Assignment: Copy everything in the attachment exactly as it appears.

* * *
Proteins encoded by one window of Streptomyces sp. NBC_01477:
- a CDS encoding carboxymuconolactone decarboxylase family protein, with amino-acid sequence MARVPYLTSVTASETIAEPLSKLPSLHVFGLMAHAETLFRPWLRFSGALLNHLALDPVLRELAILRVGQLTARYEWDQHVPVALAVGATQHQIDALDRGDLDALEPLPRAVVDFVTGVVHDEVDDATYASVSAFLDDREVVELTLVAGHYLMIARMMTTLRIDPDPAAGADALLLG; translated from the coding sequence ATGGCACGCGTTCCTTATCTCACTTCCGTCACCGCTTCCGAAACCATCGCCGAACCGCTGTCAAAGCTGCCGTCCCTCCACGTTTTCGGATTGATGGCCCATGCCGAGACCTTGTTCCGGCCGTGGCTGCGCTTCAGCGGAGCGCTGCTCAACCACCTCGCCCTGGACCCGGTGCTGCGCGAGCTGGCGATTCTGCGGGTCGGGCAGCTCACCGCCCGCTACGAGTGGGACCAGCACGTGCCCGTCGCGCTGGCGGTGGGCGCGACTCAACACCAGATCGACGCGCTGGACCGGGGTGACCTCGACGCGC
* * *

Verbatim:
Proteins encoded by one window of Streptomyces sp. NBC_01477:
- a CDS encoding carboxymuconolactone decarboxylase family protein, with amino-acid sequence MARVPYLTSVTASETIAEPLSKLPSLHVFGLMAHAETLFRPWLRFSGALLNHLALDPVLRELAILRVGQLTARYEWDQHVPVALAVGATQHQIDALDRGDLDALEPLPRAVVDFVTGVVHDEVDDATYASVSAFLDDREVVELTLVAGHYLMIARMMTTLRIDPDPAAGADALLLG; translated from the coding sequence ATGGCACGCGTTCCTTATCTCACTTCCGTCACCGCTTCCGAAACCATCGCCGAACCGCTGTCAAAGCTGCCGTCCCTCCACGTTTTCGGATTGATGGCCCATGCCGAGACCTTGTTCCGGCCGTGGCTGCGCTTCAGCGGAGCGCTGCTCAACCACCTCGCCCTGGACCCGGTGCTGCGCGAGCTGGCGATTCTGCGGGTCGGGCAGCTCACCGCCCGCTACGAGTGGGACCAGCACGTGCCCGTCGCGCTGGCGGTGGGCGCGACTCAACACCAGATCGACGCGCTGGACCGGGGTGACCTCGACGCGC